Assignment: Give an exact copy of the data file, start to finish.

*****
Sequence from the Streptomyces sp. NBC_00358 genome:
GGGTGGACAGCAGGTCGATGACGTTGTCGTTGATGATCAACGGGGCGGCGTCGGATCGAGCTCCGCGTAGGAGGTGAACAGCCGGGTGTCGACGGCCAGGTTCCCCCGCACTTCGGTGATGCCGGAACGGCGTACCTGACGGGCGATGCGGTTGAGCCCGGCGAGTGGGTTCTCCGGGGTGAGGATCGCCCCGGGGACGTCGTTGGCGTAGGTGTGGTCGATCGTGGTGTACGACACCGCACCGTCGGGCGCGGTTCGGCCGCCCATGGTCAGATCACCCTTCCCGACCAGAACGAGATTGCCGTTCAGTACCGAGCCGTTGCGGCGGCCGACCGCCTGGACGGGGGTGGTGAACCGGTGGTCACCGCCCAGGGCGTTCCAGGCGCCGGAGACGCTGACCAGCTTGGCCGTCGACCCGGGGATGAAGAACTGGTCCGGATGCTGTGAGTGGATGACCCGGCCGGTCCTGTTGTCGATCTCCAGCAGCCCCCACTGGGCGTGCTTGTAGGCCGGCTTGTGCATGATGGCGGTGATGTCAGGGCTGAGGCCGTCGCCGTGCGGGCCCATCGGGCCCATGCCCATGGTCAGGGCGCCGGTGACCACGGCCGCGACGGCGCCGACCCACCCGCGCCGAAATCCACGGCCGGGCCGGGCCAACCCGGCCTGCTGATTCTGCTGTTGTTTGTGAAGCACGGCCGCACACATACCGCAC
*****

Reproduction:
Sequence from the Streptomyces sp. NBC_00358 genome:
GGGTGGACAGCAGGTCGATGACGTTGTCGTTGATGATCAACGGGGCGGCGTCGGATCGAGCTCCGCGTAGGAGGTGAACAGCCGGGTGTCGACGGCCAGGTTCCCCCGCACTTCGGTGATGCCGGAACGGCGTACCTGACGGGCGATGCGGTTGAGCCCGGCGAGTGGGTTCTCCGGGGTGAGGATCGCCCCGGGGACGTCGTTGGCGTAGGTGTGGTCGATCGTGGTGTACGACACCGCACCGTCGGGCGCGGTTCGGCCGCCCATGGTCAGATCACCCTTCCCGACCAGAACGAGATTGCCGTTCAGTACCGAGCCGTTGCGGCGGCCGACCGCCTGGACGGGGGTGGTGAACCGGTGGTCACCGCCCAGGGCGTTCCAGGCGCCGGAGACGCTGACCAGCTTGGCCGTCGACCCGGGGATGAAGAACTGGTCCGGATGCTGTGAGTGGATGACCCGGCCGGTCCTGTTGTCGATCTCCAGCAGCCCCCACTGGGCGTGCTTGTAGGCCGGCTTGTGCATGATGGCGGTGATGTCAGGGCTGAGGCCGTCGCCGTGCGGGCCCATCGGGCCCATGCCCATGGTCAGGGCGCCGGTGACCACGGCCGCGACGGCGCCGACCCACCCGCGCCGAAATCCACGGCCGGGCCGGGCCAACCCGGCCTGCTGATTCTGCTGTTGTTTGTGAAGCACGGCCGCACACATACCGCAC